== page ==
Before I ended my conversation with Kristen Millares Young — journalist, essayist, and author of her debut novel “Subduction,” which was released in April — she wanted to tell me about the tardigrade, a microscopic animal whose picture she keeps on her desk.
“This creature has survived all five of our planetary extinctions; it can survive space, it can be dehydrated for 10 years, come back, and live,” Young said. “It is truly one of the most confounding and resilient little creatures on this planet.”
The resilience of this tiny animal was compared to the resilience necessary of a writer. The path to Young’s first novel, as an example, was one that took years of research and devotion.
“Once I had committed to the idea that I was going to write the book … then it was two to three years of just researching and not writing,” Young said. “Because I felt that I needed to grapple with a history that had not been taught to me.”
“Subduction” is a novel of clashing identities in Neah Bay, a village on the Makah Indian Reservation on Washington’s Olympic Peninsula. Claudia, a Latina anthropologist who leaves her life and disintegrated marriage, returns to Neah Bay in order to once again immerse herself in the Makah Tribe, a community in which she feels deep curiosity and comfort. She runs into Maggie, someone who she had interviewed previously to learn about Makah culture, and intertwines herself with her and her son, Peter. He has returned to care for his mother, who is suffering from dementia, and to learn the secrets behind his father’s murder.
The narrative then progresses into one of a collision of cultures and motives as Claudia and Peter use each other for their own gain, Peter to learn about his father and Claudia to learn details of Makah culture not meant for outsiders. Both are dealing with a sense of loss and displacement in their lives; their characters’ motivations feel questionable, disturbing, and incredibly real.
“The architecture of the unsaid becomes more and more important as the story progresses, what they do not say to each other controls their actions as much or more as what they do say to each other,” Young said. “And that’s something that I’ve observed throughout humanity, in my own family, in friendships. Most peoples operate with a total submersion of their private lives, their interiority, their hopes, their hurts.”
Claudia is described as someone, who from an early age, had “always studied people.” Her role as an anthropologist and an outsider is disruptive; the novel even mentions past instances in history where anthropologists had exploited stories from the Makah Tribe for their own gains. Young delves into the gravity and responsibility that comes with telling someone’s story, and the dangers that come when people “reshape their narratives for public consumption.”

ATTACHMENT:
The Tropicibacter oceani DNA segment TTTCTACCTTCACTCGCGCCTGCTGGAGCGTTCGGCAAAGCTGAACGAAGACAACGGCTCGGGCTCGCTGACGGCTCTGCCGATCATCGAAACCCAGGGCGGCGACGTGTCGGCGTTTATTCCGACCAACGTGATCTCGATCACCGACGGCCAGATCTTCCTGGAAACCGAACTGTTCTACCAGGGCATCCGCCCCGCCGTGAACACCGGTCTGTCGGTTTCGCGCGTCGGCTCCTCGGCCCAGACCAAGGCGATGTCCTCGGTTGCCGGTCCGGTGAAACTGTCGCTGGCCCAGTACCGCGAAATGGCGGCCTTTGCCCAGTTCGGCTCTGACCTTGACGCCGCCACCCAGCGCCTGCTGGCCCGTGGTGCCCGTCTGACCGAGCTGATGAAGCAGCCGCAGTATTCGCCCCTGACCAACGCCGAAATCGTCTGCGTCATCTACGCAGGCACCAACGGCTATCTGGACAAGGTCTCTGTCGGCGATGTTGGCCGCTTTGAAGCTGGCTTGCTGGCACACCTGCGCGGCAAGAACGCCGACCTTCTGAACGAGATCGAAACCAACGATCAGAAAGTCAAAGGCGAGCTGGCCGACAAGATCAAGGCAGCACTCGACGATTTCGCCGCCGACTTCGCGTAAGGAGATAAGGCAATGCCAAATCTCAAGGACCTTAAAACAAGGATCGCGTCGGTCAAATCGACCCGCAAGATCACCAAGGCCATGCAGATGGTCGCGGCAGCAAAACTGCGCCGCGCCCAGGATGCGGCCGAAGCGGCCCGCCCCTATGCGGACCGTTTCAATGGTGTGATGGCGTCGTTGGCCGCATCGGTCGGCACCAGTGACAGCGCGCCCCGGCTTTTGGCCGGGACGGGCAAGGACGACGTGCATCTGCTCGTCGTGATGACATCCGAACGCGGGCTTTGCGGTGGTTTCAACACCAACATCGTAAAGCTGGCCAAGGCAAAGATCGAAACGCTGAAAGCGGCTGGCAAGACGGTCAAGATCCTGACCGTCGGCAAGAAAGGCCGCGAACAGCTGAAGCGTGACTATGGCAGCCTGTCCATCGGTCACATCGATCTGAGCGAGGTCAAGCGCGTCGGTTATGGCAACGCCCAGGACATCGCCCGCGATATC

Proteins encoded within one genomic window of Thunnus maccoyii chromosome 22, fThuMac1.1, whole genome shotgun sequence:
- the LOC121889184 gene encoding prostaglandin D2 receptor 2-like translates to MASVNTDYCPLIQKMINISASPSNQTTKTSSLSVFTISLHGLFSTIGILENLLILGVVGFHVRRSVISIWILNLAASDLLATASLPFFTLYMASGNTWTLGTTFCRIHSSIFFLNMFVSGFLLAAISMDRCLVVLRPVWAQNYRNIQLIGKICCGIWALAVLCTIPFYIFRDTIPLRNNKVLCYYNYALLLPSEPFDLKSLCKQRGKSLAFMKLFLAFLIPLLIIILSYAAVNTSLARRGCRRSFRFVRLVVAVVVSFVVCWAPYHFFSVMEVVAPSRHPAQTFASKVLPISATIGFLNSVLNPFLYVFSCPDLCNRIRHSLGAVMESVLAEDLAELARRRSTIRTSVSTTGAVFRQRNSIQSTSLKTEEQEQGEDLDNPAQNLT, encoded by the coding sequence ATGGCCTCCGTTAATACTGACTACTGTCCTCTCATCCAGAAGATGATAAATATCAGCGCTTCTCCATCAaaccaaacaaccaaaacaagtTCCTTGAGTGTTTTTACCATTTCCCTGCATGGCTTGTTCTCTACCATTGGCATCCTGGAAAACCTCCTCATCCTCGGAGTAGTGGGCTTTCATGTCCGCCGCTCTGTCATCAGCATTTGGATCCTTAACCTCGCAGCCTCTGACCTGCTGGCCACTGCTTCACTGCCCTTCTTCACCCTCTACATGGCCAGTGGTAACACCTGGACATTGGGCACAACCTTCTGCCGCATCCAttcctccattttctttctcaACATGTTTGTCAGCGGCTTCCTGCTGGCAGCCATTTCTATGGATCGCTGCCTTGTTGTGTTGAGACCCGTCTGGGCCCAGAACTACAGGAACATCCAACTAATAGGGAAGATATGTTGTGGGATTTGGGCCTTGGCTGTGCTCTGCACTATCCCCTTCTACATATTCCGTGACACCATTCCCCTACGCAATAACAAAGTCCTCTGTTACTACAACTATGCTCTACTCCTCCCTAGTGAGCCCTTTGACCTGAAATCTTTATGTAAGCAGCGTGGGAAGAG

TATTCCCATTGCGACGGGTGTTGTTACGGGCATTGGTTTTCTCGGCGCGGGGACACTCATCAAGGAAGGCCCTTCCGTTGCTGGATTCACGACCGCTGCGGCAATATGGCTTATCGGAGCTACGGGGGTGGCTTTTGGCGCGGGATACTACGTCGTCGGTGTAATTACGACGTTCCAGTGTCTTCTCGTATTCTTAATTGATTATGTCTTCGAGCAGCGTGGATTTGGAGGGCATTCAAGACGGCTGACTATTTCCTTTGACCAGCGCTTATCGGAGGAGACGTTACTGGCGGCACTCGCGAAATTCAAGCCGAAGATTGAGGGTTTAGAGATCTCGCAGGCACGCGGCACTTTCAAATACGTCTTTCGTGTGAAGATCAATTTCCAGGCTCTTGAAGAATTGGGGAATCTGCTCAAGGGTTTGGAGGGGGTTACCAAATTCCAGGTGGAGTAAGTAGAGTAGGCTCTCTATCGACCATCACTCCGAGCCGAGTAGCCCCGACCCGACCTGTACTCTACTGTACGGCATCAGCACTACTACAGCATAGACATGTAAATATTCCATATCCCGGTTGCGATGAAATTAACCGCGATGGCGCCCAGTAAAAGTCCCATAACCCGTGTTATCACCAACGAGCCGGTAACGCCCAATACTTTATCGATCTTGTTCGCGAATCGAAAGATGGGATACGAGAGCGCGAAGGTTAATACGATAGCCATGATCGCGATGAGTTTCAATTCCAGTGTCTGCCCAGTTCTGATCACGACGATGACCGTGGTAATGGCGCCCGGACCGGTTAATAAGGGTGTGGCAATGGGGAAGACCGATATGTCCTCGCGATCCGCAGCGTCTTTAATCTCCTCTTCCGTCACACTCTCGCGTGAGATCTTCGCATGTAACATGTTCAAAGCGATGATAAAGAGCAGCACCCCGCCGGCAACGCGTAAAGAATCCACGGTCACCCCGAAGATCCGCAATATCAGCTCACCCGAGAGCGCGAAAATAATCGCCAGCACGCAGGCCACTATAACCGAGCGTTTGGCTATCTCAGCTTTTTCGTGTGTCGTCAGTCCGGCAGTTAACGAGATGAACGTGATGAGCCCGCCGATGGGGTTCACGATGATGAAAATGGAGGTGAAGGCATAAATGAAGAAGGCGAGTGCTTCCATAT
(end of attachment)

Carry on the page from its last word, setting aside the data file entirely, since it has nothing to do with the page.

“Claudia doesn’t think like I do, act like I do, but I can examine some of my concerns and invoke meta-awareness of the problematic nature of trying to tell a story that is the story of contact,” Young said. “I do believe that in our multicultural, polyphonic world, we need multicultural polyphonic literature. And for that to be possible, then some transgression is required.”
Young is no stranger to the responsibility of real-life storytelling. She has an expansive journalistic career as a Pacific Northwest freelancer, with work in the Seattle Times, Washington Post, Literary Hub, the New York Times, among many others. She was also commissioned by the Guardian to write an investigative piece on the disappearance and death of Blackfeet actress Misty Upham.
“Subduction” is, in a sense, about how storytelling is both a powerful and dangerous tool, and how the abuse of the privilege of storytelling can lead to dark, unfortunate circumstances.
“I hope to disturb; that’s one of the things art is meant to do, to disturb,” Young said. “It’s disturbing to consider our own complicity. I was very disturbed by the writing of this book.”
Young has been a resident and reporter in Seattle since 2004. After co-founding InvestigateWest, a non-profit news studio, she received an M.F.A. in creative writing from the UW.
Her M.F.A. experience was one that starkly contrasted the newsroom dynamics she had become accustomed to in previous years, in which a feeling of “high stakes” and “immediate social impact” created a strong sense of unity.